14. 14. 13-14
  15. 15. Calculate the concentration in %(w/w) of the following solutions. Assume that water has a density of 1.00 g/mL. A 3.50 g sample of morphine hydrochloride is dissolved in 750 mL of water. 13-15
  16. 16. 13-16
  17. 17. Calculate the concentration in %(w/w) of the following solutions. Assume that water has a density of 1.00 g/mL. 30.0 mL of alcohol (density = 0.789 g/mL) is mixed into 370 mL of water 13-17
  18. 18. 13-18
  19. 19. 13-19
  20. 20. 13-20
  21. 21. Examples • What volume of 12.9% KOH solution contains 40.0 grams of KOH? The density of the solution is 1.11g/mL. 13-21
  22. 22. 13-22
  23. 23. 13-23
  24. 24. Solutions and Intermolecular Forces When a solution forms, solute-solute attractions and solvent-solvent attractions are replaced by solutesolvent attractions. This can only occur if the forces within the solute and solvent are similar to the forces that replace them. 13-24
  25. 25. Figure 13.2 Hydration shells around an Na+ ion. Ion-dipole forces orient water molecules around an ion. In the innermost shell here, six water molecules surround the cation octahedrally. 13-25
  26. 26. Dual Polarity and Effects on Solubility • Alcohols are organic compounds that have dual polarity. – The general formula for an alcohol is CH3(CH2)nOH. • The –OH group of an alcohol is polar. – It interacts with water through H bonds and – with hexane by through weak dipole-induced dipole forces. • The hydrocarbon portion is nonpolar. – It interacts through weak dipole-induced dipole forces with water – and by dispersion forces with hexane. 13-26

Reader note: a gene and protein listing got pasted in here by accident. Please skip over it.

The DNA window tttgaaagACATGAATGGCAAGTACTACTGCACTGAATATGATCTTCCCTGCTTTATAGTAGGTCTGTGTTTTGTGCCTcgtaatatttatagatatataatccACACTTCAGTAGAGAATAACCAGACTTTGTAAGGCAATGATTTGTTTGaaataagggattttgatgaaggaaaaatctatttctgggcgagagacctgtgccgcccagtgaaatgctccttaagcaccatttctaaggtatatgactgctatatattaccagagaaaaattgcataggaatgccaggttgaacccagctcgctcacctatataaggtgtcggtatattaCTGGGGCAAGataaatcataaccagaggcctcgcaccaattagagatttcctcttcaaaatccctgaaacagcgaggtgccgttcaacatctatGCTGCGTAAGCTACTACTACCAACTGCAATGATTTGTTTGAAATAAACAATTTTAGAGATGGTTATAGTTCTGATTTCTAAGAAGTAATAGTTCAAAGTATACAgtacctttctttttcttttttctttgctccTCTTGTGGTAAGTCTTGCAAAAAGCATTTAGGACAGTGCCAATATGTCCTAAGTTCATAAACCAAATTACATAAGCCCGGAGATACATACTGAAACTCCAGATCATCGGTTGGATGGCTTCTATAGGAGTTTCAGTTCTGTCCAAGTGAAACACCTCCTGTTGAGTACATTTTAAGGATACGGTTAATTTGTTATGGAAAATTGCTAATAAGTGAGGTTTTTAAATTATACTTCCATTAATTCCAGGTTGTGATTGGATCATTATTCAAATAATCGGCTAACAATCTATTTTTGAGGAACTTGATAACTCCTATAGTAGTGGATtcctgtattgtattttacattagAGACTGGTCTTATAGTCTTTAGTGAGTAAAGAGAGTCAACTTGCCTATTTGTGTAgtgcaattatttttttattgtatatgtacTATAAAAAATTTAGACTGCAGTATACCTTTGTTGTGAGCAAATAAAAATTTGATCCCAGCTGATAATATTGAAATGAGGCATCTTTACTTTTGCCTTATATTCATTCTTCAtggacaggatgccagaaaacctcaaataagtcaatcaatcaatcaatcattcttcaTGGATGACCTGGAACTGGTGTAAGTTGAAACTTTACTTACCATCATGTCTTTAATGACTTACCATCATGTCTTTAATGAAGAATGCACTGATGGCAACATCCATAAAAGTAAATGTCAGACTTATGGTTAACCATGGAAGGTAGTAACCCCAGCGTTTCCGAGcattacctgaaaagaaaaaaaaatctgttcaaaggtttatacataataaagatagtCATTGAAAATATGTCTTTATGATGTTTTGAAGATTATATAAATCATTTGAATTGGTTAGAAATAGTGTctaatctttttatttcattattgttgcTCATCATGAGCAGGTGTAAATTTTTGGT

27. 27. Figure 13.3 H 2O Like dissolves like: solubility of methanol in water. Methanol CH3OH Both H2O and methanol have H bonds between their molecules. A solution of water and methanol. 13-27
  28. 28. Figure 13.18 Sodium acetate crystallizing from a supersaturated solution. A supersaturated solution contains more than the equilibrium concentration of solute. It is unstable and any disturbance will cause excess solute to crystallize immediately. 13-28
  29. 29. Factors that affect Solubility Temperature affects solubility. Most solids are more soluble at higher temperatures. Gases become less soluble as temperature increases. Pressure affects the solubility of gases – they become more soluble at higher pressure. 13-29
  30. 30. Figure 13.19 13-30 Relation between solubility and temperature for several ionic compounds.